A friend of mine – who happens to own a bike shop – once told me he doesn’t bother bringing his bike to Telluride because the riding just isn’t worth it. Last week, I headed to Telluride to prove him wrong, and in the process realized my definition of a stellar mountain bike trip is
Our route planning commenced the same as it usually does. I volunteered a route, Artec responded with zero active listening signs, which annoyed me, so when he suggested a route I intentionally chose not to listen. I drew part of a track I thought looked good, Artec (still not really listening), told me he didn’t
“Men still run the world; I’m not sure it’s going so well.” – Sheryl Sandberg Three days before Christmas I was driving Flagstaff’s party bike – the Alpine Pedlar – with a fake smile plastered on my face as the passengers sang and danced to Christmas music. Under layers of long underwear, fleece pants, and a
I picked myself up quickly, pedaled hard for a few strokes to gain some speed, and promptly clipped a pedal on a rock and flew over my handlebars – over the exposed edge of the trail – into a thicket of willows. It was like landing on a mattress! I peered over the edge of the willows and said a little prayer to the Goddess of Mountain Biking – it was steep!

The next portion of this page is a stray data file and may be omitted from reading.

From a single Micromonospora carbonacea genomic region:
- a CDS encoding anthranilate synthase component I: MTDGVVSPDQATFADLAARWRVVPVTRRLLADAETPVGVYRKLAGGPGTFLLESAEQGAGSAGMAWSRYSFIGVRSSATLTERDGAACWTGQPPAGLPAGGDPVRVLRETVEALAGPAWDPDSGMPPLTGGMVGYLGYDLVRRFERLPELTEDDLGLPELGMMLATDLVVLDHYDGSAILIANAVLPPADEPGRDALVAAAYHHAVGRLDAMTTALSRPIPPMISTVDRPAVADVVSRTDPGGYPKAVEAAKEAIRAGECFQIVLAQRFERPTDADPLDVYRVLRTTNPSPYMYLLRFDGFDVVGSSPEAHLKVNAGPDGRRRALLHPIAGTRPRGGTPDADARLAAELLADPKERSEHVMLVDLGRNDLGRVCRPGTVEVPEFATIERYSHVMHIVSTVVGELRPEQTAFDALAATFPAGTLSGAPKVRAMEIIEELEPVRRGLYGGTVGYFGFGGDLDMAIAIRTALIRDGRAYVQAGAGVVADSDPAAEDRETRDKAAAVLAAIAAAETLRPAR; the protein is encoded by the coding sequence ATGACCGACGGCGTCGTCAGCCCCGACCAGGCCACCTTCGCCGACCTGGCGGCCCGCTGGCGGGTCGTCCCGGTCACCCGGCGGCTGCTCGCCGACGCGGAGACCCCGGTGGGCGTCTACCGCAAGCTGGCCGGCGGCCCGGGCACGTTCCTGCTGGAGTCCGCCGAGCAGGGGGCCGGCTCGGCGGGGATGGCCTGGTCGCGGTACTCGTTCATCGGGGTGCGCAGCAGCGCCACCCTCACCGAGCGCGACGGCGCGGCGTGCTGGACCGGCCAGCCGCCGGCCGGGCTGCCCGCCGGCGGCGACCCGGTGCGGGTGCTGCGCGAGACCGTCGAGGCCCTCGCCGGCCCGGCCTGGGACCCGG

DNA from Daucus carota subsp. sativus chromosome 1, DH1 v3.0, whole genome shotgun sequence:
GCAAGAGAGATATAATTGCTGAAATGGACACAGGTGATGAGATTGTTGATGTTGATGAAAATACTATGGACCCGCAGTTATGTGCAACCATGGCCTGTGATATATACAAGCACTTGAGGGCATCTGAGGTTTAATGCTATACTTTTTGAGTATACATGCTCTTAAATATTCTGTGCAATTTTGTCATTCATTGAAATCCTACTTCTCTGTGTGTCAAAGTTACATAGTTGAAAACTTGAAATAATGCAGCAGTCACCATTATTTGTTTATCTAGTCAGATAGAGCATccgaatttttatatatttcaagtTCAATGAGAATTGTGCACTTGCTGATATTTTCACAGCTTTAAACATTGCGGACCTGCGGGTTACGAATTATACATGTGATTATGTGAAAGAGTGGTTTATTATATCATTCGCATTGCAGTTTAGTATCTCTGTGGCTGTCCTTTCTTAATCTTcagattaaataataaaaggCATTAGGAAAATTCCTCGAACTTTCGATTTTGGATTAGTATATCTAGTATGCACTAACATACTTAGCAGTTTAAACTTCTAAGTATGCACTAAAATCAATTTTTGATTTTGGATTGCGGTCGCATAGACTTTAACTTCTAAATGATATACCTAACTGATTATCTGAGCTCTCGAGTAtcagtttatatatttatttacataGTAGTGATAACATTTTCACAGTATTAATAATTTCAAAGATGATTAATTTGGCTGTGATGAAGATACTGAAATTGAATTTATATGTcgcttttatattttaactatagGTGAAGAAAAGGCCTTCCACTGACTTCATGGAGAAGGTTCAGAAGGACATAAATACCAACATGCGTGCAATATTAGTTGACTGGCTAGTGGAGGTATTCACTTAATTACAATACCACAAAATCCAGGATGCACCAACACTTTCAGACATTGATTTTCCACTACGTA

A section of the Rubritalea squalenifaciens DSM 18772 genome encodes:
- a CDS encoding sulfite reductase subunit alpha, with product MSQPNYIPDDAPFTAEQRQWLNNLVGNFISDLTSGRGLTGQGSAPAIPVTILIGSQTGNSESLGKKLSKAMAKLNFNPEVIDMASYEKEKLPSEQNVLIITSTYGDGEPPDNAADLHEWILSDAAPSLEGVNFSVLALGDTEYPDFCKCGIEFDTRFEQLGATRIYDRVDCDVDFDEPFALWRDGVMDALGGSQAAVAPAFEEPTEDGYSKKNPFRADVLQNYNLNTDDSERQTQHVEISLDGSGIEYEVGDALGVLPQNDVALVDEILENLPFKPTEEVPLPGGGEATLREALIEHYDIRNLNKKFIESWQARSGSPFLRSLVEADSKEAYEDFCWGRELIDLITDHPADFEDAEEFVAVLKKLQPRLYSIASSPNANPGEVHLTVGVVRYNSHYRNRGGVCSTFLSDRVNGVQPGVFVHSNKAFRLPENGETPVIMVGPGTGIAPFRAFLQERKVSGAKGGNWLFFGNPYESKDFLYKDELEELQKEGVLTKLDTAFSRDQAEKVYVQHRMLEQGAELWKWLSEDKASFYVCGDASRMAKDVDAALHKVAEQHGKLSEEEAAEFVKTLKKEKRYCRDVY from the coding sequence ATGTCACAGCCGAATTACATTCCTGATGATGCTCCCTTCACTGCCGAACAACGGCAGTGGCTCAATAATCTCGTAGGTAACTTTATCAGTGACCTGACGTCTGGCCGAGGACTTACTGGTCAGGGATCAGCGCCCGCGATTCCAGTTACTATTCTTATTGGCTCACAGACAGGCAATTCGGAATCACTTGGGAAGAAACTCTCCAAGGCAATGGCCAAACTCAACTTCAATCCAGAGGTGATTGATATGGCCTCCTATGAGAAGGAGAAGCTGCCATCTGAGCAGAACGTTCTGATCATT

You’re going to hate me for saying this. The Telluride 100 climbs 14,000 feet up and over some of the biggest mountain passes in Colorado and my body didn’t hurt during any of it. A half mile from the top of Last Dollar Pass, no more than 30 minutes from the finish line, I started
“The first problem for all of us, men and women, is not to learn, but to unlearn.” – Gloria Steinem
Grassroots mountain bike racing is the shit. No entry fees. No cut off times. No schwag bags filled with a million advertisements that spill all over your car, get stepped on with muddy cleats, and make it even harder to find that one thing you really need just minutes before the start of the race. No hypoxic dudes trying to run you over at the start because you are a woman and–because they are not a woman–they know they must be faster than you. No bizarre rules like”anyone caught peeing in public will be disqualified” or mass starts where you are forced into a conga line and unable to pass for the first three miles.
Once in the spring, and once in the fall, I ground myself in Northern Arizona’s seasons by riding my bike around the San Francisco Peaks. In the spring, my mind wanders as I ride through tunnels of bright green aspen, meadows dappled with lupine, poppies and Rocky Mountain iris, and views of shrinking snowfields plastered